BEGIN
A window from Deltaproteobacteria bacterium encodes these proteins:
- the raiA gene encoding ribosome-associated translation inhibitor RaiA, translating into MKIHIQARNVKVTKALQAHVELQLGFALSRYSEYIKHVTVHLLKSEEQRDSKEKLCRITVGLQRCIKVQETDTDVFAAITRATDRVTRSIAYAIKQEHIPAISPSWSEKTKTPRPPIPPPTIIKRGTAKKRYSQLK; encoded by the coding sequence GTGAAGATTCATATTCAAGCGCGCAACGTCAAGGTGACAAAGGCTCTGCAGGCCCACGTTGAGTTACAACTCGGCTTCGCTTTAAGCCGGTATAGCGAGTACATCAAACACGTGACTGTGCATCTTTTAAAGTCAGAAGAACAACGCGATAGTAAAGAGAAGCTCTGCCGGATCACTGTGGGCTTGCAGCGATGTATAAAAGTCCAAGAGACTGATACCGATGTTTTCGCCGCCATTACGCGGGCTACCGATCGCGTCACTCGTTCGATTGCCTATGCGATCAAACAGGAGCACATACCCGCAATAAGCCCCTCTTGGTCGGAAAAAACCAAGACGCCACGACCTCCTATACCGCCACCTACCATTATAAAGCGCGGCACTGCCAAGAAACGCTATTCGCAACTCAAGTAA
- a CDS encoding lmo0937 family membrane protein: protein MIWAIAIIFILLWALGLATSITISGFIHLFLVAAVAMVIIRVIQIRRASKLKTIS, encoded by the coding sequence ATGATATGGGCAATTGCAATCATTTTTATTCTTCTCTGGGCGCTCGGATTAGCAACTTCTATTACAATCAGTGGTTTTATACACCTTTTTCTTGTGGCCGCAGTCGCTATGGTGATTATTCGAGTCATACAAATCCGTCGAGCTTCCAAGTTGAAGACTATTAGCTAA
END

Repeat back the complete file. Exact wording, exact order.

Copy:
A window from Deltaproteobacteria bacterium encodes these proteins:
- the raiA gene encoding ribosome-associated translation inhibitor RaiA, translating into MKIHIQARNVKVTKALQAHVELQLGFALSRYSEYIKHVTVHLLKSEEQRDSKEKLCRITVGLQRCIKVQETDTDVFAAITRATDRVTRSIAYAIKQEHIPAISPSWSEKTKTPRPPIPPPTIIKRGTAKKRYSQLK; encoded by the coding sequence GTGAAGATTCATATTCAAGCGCGCAACGTCAAGGTGACAAAGGCTCTGCAGGCCCACGTTGAGTTACAACTCGGCTTCGCTTTAAGCCGGTATAGCGAGTACATCAAACACGTGACTGTGCATCTTTTAAAGTCAGAAGAACAACGCGATAGTAAAGAGAAGCTCTGCCGGATCACTGTGGGCTTGCAGCGATGTATAAAAGTCCAAGAGACTGATACCGATGTTTTCGCCGCCATTACGCGGGCTACCGATCGCGTCACTCGTTCGATTGCCTATGCGATCAAACAGGAGCACATACCCGCAATAAGCCCCTCTTGGTCGGAAAAAACCAAGACGCCACGACCTCCTATACCGCCACCTACCATTATAAAGCGCGGCACTGCCAAGAAACGCTATTCGCAACTCAAGTAA
- a CDS encoding lmo0937 family membrane protein: protein MIWAIAIIFILLWALGLATSITISGFIHLFLVAAVAMVIIRVIQIRRASKLKTIS, encoded by the coding sequence ATGATATGGGCAATTGCAATCATTTTTATTCTTCTCTGGGCGCTCGGATTAGCAACTTCTATTACAATCAGTGGTTTTATACACCTTTTTCTTGTGGCCGCAGTCGCTATGGTGATTATTCGAGTCATACAAATCCGTCGAGCTTCCAAGTTGAAGACTATTAGCTAA